Some have suggested that this changes everything, and legitimises the actions of the officer. To my mind, it simply legitimises the charges of resisting arrest and assaulting a police officer that have apparently been laid against the young man. He should certainly answer to these charges.

However, this doesn’t let the officer off the hook at all. What he did was far more than the situation called for (with the young man having already been restrained by handcuffs), and he too should answer charges. His action was not ok. Nothing has changed in this regard at all.

There are also still questions over why the young man was arrested in the first place. I don’t think there’s much doubt that he responded appallingly to being restrained by the police officers (and I don’t endorse his own violent action for one moment), but I do find it interesting that he was apparently being arrested for “offensive language” in the first place. No doubt we will be hearing more about this on the coming days.


Published by

Josh Dowton

Student of history/theology/nonviolence/permaculture/missional thinking. Large of limb, red of hair. Semper in excretia sumus, solum profundum variat.

21 thoughts on “Alleged Police Brutality at Mardi Gras 2013”

  1. Personally, I’m rather skeptical of the entire situation. It seems rather sad that an arrest was made for “offensive language”. It leads me to believe that the individual person in question was causing a lot of trouble. To spend resources on arresting someone for saying naughty words seems like a waste of resources on such a busy night. The video is pretty hard to refute that he was treated in a manner that was not appropriate to say the least. And as you mentioned the camera doesn’t capture anything immediately before the guy was thrown to the ground. Perhaps he tried to run away or even attack one of the officers? Did he spit on one of them? This camera angle will never tell us. Excessive? Yeah I think so. He is a skinny guy wearing short shorts and is physically small compared just about every one else in the footage.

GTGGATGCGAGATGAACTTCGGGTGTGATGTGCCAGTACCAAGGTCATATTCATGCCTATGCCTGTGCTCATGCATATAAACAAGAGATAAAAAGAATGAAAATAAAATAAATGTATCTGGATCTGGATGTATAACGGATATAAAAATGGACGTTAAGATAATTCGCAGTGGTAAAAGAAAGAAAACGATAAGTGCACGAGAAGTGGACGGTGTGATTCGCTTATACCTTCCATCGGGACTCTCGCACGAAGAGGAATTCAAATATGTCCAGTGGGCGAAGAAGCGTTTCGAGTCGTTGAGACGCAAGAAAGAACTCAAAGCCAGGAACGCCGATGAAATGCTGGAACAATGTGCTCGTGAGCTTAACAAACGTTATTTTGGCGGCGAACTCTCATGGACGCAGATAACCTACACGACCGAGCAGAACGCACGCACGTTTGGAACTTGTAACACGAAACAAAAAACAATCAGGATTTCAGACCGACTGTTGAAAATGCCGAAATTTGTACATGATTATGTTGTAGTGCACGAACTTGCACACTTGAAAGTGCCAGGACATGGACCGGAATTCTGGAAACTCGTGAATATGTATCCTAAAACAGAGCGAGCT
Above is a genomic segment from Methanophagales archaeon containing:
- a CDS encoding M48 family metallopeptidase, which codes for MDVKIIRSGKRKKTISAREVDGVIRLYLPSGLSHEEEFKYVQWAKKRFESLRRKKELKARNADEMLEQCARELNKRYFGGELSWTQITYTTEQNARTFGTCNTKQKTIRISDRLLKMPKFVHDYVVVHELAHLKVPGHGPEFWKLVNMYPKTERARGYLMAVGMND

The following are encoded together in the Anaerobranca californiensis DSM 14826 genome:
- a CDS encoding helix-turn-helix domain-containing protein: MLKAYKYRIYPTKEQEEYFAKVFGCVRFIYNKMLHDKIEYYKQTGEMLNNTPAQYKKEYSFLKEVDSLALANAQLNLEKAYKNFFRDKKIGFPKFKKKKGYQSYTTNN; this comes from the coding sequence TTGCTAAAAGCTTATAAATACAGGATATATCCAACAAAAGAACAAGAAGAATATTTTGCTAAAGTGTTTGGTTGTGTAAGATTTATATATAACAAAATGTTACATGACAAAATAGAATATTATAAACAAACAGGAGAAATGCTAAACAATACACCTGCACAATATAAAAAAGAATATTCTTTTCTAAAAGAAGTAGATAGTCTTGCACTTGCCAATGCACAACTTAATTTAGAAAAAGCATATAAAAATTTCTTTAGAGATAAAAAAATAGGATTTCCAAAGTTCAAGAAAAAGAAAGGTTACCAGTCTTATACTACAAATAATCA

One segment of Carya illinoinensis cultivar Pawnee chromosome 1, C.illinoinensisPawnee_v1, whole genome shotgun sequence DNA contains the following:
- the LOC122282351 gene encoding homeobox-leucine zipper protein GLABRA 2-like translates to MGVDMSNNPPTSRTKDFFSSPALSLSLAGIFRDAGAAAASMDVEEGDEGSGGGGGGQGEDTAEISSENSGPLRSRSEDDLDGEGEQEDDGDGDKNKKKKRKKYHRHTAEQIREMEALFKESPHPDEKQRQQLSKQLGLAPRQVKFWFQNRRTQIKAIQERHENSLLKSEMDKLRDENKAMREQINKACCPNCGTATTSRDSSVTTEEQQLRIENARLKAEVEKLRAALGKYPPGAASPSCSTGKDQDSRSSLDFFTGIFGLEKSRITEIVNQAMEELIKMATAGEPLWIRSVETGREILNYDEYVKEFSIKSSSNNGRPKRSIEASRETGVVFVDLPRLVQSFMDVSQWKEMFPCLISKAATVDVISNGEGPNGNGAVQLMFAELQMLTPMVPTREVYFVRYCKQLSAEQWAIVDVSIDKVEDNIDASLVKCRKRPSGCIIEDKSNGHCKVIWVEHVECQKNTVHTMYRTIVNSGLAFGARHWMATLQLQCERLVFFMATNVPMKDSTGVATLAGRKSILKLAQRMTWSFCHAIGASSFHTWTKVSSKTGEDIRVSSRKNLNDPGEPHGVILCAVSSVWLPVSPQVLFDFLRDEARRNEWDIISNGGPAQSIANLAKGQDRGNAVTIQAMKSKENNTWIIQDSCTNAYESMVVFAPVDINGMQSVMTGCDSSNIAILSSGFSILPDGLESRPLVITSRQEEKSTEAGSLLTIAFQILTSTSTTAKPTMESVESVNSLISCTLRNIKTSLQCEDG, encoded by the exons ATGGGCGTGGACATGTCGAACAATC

Was he making trouble? I think it’s a very safe inference to say indeed he was causing a significant amount.

    1. It’s interesting, though, that the police did not seek to initially arrest him for something more than ‘offensive language’. At least from what has emerged to this point, they were arresting him for this alone, and then, it seems, there was (allegedly) some sort of struggle, which has apparently added the charges of ‘resisting arrest’ and ‘assaulting a police officer’ to the list (which all seems to be prior to what the video captures, and seems to be how he sustained the initial injury to his head).

      Like you, Andrew, I think something must have happened to kick it all off, but I think we should be a bit cautious about speculation on this too.

      All we know for sure is that the young man was thrown to the ground by the police officer while his hands were cuffed behind his back. This is on video, and I’m not sure any part of that statement can be refuted. There is most probably an interesting back story as to what led to this point, but it remains that the (larger) officer threw the (smaller) handcuffed young man onto the pavement in a violent fashion. It could very easily have killed him, if his head hit the ground before his shoulder did.

      1. Mmm I was thinking that the back story may have led to the young man being “Capone’d”, being arrested for something small because he was unable to be arrested for a larger crime that would warrant attention.